The first step to curing acne is knowing what type of acne you have. This information gives you precious insight to what may have actually triggered the acne outset. Once you know your acne trigger, you are one step closer to removing the acne activator and living acne free.
There are numerous types of acne, which could explain why it is so cumbersome if not seemingly impossible for the acne sufferer to find a cure. Looking at the list below, you may be surprised discover that you acne is not caused by stress, but your new bottle of designer perfume.
Adult Acne Sudden onset, or continuation of acne, during adulthood
The cause may be hormone imbalances, stress, pollution or medications. Studies have shown a direct link between hormone imbalances and the onset of acne in women ages 30 to 40 years old.
This form may be rare but is triggered by use of cosmetics with acne aggravating ingredients such as lanolins, isopropyl mysristate and some pigments.
Severe hereditary acne that can cause scarring on the face and back.
Acne resulting from abrasive cleansers.
Acne excoriée (Mirror Addict Acne)
Psychosomatic disease caused by constant picking of the face and/or body.
Acne fulminans (Too Much Testosterone Acne)
Acute and severe form of acne accompanied by symptoms like fever and joint pain. This acne is common among males. Traits include: abrupt onset of acne, inflammatory and ulcerated nodular acne on the chest and back, severe acne scarring, fluctuating fever, painful joints, loss of appetite or weight, and high white blood cell count. This acne is caused by use of testosterone, used legally or illegally to enhance muscle growth. Over the counter treatments or not effective. If you don’t need the extra testosterone for your health, don’t take it.
This acne occurs with people of African descent. It is characterized by firm papules and pustules at the nape of the neck.
Acne caused by sunbathing.
Acne provoked by mechanical irritation such as tight, restricting cloths or straps.
Acne medicamentosa (Drug Induced Acne)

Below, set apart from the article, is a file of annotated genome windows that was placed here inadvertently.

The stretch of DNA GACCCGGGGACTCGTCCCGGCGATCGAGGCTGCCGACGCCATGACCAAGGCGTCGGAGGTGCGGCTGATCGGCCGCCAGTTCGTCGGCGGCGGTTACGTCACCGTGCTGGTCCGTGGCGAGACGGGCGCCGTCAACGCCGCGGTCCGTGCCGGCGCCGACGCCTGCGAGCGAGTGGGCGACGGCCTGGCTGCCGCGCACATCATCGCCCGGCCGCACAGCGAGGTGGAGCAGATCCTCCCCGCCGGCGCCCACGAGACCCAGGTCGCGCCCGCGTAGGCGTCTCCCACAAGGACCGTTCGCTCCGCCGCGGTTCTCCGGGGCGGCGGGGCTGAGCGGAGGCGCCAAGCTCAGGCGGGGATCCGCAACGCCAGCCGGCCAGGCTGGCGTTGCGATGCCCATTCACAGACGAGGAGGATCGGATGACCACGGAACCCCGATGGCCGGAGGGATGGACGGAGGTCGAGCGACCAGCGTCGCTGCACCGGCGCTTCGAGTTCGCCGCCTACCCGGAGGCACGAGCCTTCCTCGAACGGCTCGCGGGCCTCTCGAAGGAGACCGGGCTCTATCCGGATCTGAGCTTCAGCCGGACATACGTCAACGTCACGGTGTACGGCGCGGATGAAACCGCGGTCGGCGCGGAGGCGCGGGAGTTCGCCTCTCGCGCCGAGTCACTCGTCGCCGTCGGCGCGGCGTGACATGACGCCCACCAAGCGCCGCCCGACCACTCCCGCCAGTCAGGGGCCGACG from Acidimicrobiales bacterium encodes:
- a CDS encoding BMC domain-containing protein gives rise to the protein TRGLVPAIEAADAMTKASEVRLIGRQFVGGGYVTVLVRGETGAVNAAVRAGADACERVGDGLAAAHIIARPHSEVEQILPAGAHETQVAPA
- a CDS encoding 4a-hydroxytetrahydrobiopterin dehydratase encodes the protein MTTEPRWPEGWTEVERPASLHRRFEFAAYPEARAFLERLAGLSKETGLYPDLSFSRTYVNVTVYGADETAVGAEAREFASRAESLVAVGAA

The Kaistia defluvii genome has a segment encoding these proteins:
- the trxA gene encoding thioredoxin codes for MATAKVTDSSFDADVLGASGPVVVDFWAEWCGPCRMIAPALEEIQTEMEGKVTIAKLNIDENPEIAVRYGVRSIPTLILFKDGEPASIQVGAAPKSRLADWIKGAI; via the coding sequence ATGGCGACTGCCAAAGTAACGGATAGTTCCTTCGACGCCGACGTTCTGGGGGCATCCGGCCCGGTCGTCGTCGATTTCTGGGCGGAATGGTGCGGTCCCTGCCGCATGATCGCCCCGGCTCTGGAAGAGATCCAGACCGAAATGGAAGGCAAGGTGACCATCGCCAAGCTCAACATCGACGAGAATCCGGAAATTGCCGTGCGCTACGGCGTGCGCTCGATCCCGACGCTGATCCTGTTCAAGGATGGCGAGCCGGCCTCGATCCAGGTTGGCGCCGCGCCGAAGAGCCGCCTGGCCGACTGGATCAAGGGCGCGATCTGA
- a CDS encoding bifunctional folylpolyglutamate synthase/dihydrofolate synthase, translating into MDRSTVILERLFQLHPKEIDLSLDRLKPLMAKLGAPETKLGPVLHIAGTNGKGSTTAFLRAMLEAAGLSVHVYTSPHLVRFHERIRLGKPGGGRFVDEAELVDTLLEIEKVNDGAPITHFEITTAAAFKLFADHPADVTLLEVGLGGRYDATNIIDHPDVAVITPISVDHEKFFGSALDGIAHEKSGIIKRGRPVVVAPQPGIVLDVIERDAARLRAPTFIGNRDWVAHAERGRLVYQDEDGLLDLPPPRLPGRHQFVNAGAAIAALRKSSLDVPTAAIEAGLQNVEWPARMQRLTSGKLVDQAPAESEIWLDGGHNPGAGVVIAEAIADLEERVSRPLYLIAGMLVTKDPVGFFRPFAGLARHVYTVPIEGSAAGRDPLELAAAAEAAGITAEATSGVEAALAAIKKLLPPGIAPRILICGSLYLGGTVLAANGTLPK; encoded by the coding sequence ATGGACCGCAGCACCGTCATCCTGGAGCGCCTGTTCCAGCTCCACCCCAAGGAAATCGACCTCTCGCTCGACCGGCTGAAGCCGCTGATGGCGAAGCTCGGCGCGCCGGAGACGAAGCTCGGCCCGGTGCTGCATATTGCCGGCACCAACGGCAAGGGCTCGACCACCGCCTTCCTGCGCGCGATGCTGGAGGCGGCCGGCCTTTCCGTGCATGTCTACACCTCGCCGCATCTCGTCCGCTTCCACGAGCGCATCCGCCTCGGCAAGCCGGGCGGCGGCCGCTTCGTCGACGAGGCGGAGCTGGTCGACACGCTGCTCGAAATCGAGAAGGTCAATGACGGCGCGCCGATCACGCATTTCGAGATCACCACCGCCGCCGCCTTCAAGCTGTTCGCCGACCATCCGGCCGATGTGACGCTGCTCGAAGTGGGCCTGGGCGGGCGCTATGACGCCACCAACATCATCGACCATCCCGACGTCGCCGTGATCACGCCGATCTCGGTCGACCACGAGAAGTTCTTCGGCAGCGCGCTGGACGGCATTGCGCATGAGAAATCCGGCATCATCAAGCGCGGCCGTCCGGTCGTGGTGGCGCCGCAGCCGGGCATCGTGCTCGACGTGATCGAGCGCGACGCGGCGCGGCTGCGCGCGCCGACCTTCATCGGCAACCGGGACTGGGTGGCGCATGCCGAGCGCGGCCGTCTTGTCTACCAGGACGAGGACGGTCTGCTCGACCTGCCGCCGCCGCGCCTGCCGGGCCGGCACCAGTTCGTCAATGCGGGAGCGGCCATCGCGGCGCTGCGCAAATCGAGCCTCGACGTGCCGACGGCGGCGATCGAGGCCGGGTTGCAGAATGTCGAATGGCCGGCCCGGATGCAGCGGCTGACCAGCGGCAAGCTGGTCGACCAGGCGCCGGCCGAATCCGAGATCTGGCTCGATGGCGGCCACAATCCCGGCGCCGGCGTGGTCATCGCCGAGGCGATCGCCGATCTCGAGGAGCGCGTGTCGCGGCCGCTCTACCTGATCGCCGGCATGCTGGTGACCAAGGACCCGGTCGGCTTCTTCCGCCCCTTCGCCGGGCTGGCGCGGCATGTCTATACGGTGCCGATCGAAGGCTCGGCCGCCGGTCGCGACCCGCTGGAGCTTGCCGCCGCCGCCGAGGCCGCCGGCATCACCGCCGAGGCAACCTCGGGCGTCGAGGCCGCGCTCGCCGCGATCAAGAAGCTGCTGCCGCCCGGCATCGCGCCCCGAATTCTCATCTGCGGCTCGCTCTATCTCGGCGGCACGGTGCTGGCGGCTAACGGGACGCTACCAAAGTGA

Acne brought on by medications. Common culprits include phenytoin (Dilantin), isoniazid, lithium, bromides, iodides, androgens and corticosteroids. Lithium worsens acne vulgaris and can bring on acne in persons who have never experienced acne.
Oral contraceptives containing norgestrel or norethindrone may also induce or worsen acne.
Over the counter drugs containing potassium iodide, bromide (cold remedies) and chlorine (chloral hydrate) may cause acne with very small pustules.
Infant acne triggered by hormones from the mother transferred to the newborn. This acne usually disappears without treatment.
Acne occurring with persons who use pomades or thick oils daily on their hair. This oil travels from the hair to the forehead where it clogs pores and creates acne lesions. Avoiding touching the face with oiled hands and limiting use of synthetic oils on the hairs usually remedies pomade acne.
Created by constant exposure to hydrocarbons in motor oil and insecticides.
Imagining acne when there is actually no acne.
Lesions created by coal tars or dandruff tar shampoos.
Acne provoked by hormonal changes prior to menstruation.
Inflammation of hair follicles caused by internal steroids or from topical corticosteroids on the face. Steroid induced acne appears as red papules and pustules concentrated in the area where the steroid was applied. Steroids thin the outer layer of the skin and make the hair follicles more susceptible to rupture. Lesions usually leave after steroid use ends.
Acne experienced by some World War II soldiers in the tropics who developed severe acne with horrible scarring.
Source: Naweko San-Joyz